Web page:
When I was a young teenager back in the sixties, I was always frustrated to find that any ghost I might encounter in a book would eventually be explained away as part of a dream or perhaps just a transparent curtain billowing in the wind on a gloomy night.
Young readers today need no longer face that disappointment. Since Margaret Buffie's first novel came out in 1987, her many fans have been able to rely on her for complex, interesting stories in which the ghosts are psychologically satisfying and entirely plausible in context. With the publication of Angels Turn Their Backs this fall, Buffie now has five young adult books in print, all published by Kids Can and all edited with great sensitivity by Charis Wahl.
Each of these award-winning novels is written in the first person voice of a girl in her mid-teens. Her family is undergoing some emotional turmoil, and one or both of her parents have essentially removed their energies from the family. In the midst of this chaos, the girl discovers that she can see and hear things that others can't. There is always a young male love interest, or friend, who helps her solve the ghostly puzzle and adapt to the changes taking place within her family.
In her first book, Who is Frances Rain? (1987), Buffie uses the device of an old pair of spectacles through which young Lizzie is able to see people and incidents from her family's past when she visits Rain Island near her grandmother's cottage. My Mother's Ghost (1992) is sixteen-year-old Jess's story of her family's move to a dude ranch after her brother's death. Her mother is too distraught to venture far from her bedroom, while Jess is becoming increasingly aware of the troubled, lingering spirits of the mother and her sickly son who used to live at the ranch. With The Warnings (1994, previously The Guardian Circle), the author undertakes a more ambitious exploration of supernatural forces. Rachel has always had premonitions and heard unexplained voices. When she comes to stay in a big, old house with her great-aunt and a very peculiar assortment of the old woman's friends, she learns that a battle is about to be fought with evil ancestral spirits, making use, not only of Rachel's psychic abilities, but also of her anger. In The Dark Garden (1995), Thea develops traumatic amnesia after an accident. When her family brings her home from the hospital, her only memories are tangled up with those of a girl who had lived in their house long ago, and was betrayed by a lover who seems still to be searching for her in their ghostly garden.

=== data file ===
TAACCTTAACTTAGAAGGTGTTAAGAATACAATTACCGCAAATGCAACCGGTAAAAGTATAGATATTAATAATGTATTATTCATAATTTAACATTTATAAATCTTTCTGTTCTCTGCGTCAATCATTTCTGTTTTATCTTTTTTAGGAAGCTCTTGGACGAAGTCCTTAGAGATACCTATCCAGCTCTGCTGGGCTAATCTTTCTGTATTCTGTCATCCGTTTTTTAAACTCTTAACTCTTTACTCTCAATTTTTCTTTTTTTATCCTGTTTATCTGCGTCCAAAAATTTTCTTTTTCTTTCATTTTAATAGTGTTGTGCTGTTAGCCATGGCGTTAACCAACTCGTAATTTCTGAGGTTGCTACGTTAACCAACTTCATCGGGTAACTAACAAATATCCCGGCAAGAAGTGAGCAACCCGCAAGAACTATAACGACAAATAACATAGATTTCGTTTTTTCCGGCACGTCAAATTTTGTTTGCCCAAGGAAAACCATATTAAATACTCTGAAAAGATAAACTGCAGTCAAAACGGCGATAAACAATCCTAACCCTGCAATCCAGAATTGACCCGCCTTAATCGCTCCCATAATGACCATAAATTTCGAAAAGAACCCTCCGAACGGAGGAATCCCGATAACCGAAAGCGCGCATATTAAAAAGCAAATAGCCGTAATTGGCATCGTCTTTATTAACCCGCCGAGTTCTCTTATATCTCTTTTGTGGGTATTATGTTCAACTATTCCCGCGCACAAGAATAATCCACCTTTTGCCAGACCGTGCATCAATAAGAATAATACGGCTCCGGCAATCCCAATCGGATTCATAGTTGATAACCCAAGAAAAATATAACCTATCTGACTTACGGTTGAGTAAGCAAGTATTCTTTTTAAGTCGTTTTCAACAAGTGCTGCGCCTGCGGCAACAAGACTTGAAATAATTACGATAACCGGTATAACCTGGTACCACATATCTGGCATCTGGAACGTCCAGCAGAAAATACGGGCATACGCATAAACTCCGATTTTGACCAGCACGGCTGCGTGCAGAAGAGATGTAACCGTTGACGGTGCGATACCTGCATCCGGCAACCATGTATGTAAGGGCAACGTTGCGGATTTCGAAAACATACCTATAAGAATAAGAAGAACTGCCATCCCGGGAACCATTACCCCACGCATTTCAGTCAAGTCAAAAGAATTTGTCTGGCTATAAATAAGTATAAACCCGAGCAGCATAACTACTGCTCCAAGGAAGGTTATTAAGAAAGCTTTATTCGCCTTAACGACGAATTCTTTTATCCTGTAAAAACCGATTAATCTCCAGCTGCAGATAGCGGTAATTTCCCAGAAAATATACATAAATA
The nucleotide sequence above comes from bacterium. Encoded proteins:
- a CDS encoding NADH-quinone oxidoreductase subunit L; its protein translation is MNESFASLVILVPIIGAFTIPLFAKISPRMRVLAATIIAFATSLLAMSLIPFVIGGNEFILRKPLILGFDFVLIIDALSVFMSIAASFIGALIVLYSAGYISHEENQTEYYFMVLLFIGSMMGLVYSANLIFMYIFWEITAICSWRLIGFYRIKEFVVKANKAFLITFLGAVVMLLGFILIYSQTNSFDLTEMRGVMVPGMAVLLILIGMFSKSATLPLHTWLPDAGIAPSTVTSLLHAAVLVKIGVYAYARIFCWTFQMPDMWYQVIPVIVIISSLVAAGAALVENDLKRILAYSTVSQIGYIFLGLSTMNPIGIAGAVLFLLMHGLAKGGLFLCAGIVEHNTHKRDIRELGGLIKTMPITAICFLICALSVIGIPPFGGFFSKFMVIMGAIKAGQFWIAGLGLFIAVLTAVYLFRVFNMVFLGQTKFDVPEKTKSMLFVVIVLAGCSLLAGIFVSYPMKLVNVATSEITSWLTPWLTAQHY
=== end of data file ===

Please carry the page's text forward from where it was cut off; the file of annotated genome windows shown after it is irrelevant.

This year, Angels Turn Their Backs gives us a heroine who suffers from agoraphobia, the debilitating fear of open spaces that often keeps its sufferers at home. According to her publisher's media release, Margaret Buffie has had first-hand experience with the illness. This probably explains why her evocation, first of Addy's fear that she's going crazy, then of her attempts to describe what's happening to her, is so vivid and powerful that it overshadows the story of the ghost Addy discovers in the mysterious locked room. Perhaps it is the author's own spirit that is speaking out in this book.
It's a gripping, intelligent novel and Buffie's readers will likely be willing to follow her in this new direction for the sheer enjoyment of reading her excellent prose and getting to know her original, thoroughly modern characters.
Mary Roycroft Ranni is a freelance proofreader/copy editor who writes a children's book review column for The Outreach Connection in Toronto.